Federal regulations play a key role in UMN scholarship distribution

Following regulations by the Higher Education Act of 1965, universities re-distribute scholarship dollars to avoid over-awarding students.

Illustration by Jane Borstad

Illustration by Jane Borstad

Bella Dally-Steele

Not all incoming University of Minnesota students know where their federal aid will end up this fall.

For students who receive need-based financial aid, federal regulations require universities adjust their financial aid packages when they report extra scholarships to ensure aid isn’t over-awarded.

This process cuts an amount equivalent to those scholarships from a student’s federal aid and redistributes it to others in need. Although the students still receive their scholarships, their total financial assistance remains the same.

The federal aid package adjustment process, which applies to all universities that offer federal aid, is meant to ensure as many students as possible receive aid, said Michelle Curtis, student services manager in the University’s Office of Student Finance.

Though the process isn’t meant to penalize students, some do feel slighted when they learn about it, Curtis said.

“I just know that for a lot of students it’s frustrating when they go out to apply for scholarships … and they think it’s going to be extra money,” Curtis said. “When in reality, if they’ve … been awarded up to the max … it’s just replacing the type of money they get.”

University role in adjusting aid

Like all universities who offer federal aid, the University is bound by the Higher Education Act of 1965, which dictates students can’t receive more aid than the Free Application for Federal Student Aid, or FAFSA, determines they need.

Universities get to individually decide what type of federal aid – like grants, scholarships and loans – to subtract first from the student’s aid package when they report scholarship dollars.

Universities typically choose to redistribute loans first because students benefit more from keeping grants and scholarships, said Karla Weber, communications manager at the University of Wisconsin-Madison’s Office of Student Financial Aid.

The University of Minnesota follows this process of cutting loans before grants and scholarships, said Nate Rosckes, scholarship manager in OSF.

Students usually learn about the adjustment process during meetings with a One Stop Student Services counselor, or from the automatic notifications they receive along with their scholarships, Rosckes said.

Curtis said some students at the University are upset by the aid package adjustment process because they aren’t familiar with it.

A University transfer student, who chose to remain unnamed for this story because her financial aid situation is currently being processed, said she didn’t report grants she received at her former university.

At the time, she said she didn’t know the aid package adjustment policy existed.

Because she deposited the grant money she received directly into her student account rather than reporting it, the student said her federal aid was never redistributed.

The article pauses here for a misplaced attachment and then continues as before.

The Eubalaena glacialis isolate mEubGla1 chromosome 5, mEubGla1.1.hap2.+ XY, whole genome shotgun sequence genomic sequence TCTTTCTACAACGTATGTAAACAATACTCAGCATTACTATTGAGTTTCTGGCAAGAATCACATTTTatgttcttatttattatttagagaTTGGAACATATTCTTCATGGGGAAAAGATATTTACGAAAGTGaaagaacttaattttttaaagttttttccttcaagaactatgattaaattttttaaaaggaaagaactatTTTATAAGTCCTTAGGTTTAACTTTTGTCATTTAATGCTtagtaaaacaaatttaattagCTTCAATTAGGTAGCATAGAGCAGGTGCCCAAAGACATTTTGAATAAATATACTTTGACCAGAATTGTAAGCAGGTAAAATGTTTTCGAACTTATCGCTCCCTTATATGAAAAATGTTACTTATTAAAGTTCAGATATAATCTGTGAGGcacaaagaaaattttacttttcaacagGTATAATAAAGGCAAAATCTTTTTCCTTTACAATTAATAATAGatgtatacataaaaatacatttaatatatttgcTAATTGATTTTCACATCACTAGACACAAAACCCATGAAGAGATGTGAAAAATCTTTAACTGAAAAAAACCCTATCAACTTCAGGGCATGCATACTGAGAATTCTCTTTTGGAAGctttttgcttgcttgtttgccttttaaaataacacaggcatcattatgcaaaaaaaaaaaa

Incoming freshmen and first-generation college students like herself are particularly susceptible to misunderstanding the University’s aid adjustment process, she said.

“You don’t know what you have to do or don’t have to do,” she said. “I don’t have somebody helping me fill out financial aid, so if I’m getting state grant extra money, I’m not expecting to have it come out of aid. … Most people don’t know that.”

Understanding the process

Because the process is “controversial,” transparency is key when it comes to aid adjustment policies, said Assistant Vice President of Admissions and Financial Aid at Macalester College Brian Lindeman.

“It’s not necessarily an intuitive policy,” Lindeman said. “So we want to be up front. We’d rather have students know [early on] rather than in July. … It is a fairly controversial policy.”

Macalester, which also offers federal financial aid, keeps a page on its website that explains how various scholarships affect need-based aid funded by the college and federal government.

At the University of Minnesota, the aid adjustment policy is advertised on at least five pages of the University website, as well as in the award notifications and e-business agreements students receive with their scholarships, Curtis said.

However, some students aren’t aware of the policy until they report their scholarships and realize their tuition charges stay the same.

“It can be a shock to students. I don’t doubt that they’ve been unaware of what they’ve been … told [about the policy],” Curtis said. “There’s a lot going on for students, but at the same time this is how you’re funding your education.”

The U.S.Department of Education reviews the federal aid adjustment policy annually and tweaks it to reflect new program and scholarship offerings, Curtis said. If students don’t like the process, they should tell their representatives, she said.

Curtis said if students want the Department of Education to understand their student experience, they should ask for aid professionals such as herself to be consulted during the review process.

“We should be included because we understand the processes, we understand the real world application of the rules they’re making – and how it affects students,” Curtis said.